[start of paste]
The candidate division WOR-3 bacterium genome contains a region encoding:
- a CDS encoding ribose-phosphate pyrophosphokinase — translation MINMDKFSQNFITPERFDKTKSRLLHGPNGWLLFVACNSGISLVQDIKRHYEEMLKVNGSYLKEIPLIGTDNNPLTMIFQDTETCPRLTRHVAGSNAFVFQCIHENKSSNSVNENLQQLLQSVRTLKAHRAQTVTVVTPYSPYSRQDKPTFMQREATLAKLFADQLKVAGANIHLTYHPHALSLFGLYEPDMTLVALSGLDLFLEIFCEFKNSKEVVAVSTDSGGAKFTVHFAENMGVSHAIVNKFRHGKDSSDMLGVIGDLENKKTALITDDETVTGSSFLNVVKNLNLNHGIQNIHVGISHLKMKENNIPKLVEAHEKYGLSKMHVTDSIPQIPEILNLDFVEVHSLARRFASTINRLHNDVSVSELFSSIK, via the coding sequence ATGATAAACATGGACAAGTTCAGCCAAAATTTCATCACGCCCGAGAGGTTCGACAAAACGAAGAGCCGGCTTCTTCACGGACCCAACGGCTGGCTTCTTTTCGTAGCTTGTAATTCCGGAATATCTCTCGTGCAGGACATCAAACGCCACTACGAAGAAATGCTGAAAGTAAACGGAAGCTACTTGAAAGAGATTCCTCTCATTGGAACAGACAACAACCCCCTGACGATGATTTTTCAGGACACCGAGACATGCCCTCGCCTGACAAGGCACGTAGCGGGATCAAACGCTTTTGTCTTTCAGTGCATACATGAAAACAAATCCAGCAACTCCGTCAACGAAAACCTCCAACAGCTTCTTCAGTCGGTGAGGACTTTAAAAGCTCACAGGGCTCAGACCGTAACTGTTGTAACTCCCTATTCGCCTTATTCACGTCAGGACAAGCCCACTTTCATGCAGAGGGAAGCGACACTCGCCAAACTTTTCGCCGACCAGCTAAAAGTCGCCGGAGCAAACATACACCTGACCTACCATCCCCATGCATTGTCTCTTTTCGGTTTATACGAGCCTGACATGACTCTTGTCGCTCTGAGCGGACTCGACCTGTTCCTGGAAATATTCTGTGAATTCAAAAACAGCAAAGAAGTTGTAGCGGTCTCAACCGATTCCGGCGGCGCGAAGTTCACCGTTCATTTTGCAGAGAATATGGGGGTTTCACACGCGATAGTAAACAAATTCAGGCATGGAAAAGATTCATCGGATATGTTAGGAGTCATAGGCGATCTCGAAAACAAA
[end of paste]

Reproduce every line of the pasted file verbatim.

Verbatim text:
The candidate division WOR-3 bacterium genome contains a region encoding:
- a CDS encoding ribose-phosphate pyrophosphokinase — translation MINMDKFSQNFITPERFDKTKSRLLHGPNGWLLFVACNSGISLVQDIKRHYEEMLKVNGSYLKEIPLIGTDNNPLTMIFQDTETCPRLTRHVAGSNAFVFQCIHENKSSNSVNENLQQLLQSVRTLKAHRAQTVTVVTPYSPYSRQDKPTFMQREATLAKLFADQLKVAGANIHLTYHPHALSLFGLYEPDMTLVALSGLDLFLEIFCEFKNSKEVVAVSTDSGGAKFTVHFAENMGVSHAIVNKFRHGKDSSDMLGVIGDLENKKTALITDDETVTGSSFLNVVKNLNLNHGIQNIHVGISHLKMKENNIPKLVEAHEKYGLSKMHVTDSIPQIPEILNLDFVEVHSLARRFASTINRLHNDVSVSELFSSIK, via the coding sequence ATGATAAACATGGACAAGTTCAGCCAAAATTTCATCACGCCCGAGAGGTTCGACAAAACGAAGAGCCGGCTTCTTCACGGACCCAACGGCTGGCTTCTTTTCGTAGCTTGTAATTCCGGAATATCTCTCGTGCAGGACATCAAACGCCACTACGAAGAAATGCTGAAAGTAAACGGAAGCTACTTGAAAGAGATTCCTCTCATTGGAACAGACAACAACCCCCTGACGATGATTTTTCAGGACACCGAGACATGCCCTCGCCTGACAAGGCACGTAGCGGGATCAAACGCTTTTGTCTTTCAGTGCATACATGAAAACAAATCCAGCAACTCCGTCAACGAAAACCTCCAACAGCTTCTTCAGTCGGTGAGGACTTTAAAAGCTCACAGGGCTCAGACCGTAACTGTTGTAACTCCCTATTCGCCTTATTCACGTCAGGACAAGCCCACTTTCATGCAGAGGGAAGCGACACTCGCCAAACTTTTCGCCGACCAGCTAAAAGTCGCCGGAGCAAACATACACCTGACCTACCATCCCCATGCATTGTCTCTTTTCGGTTTATACGAGCCTGACATGACTCTTGTCGCTCTGAGCGGACTCGACCTGTTCCTGGAAATATTCTGTGAATTCAAAAACAGCAAAGAAGTTGTAGCGGTCTCAACCGATTCCGGCGGCGCGAAGTTCACCGTTCATTTTGCAGAGAATATGGGGGTTTCACACGCGATAGTAAACAAATTCAGGCATGGAAAAGATTCATCGGATATGTTAGGAGTCATAGGCGATCTCGAAAACAAA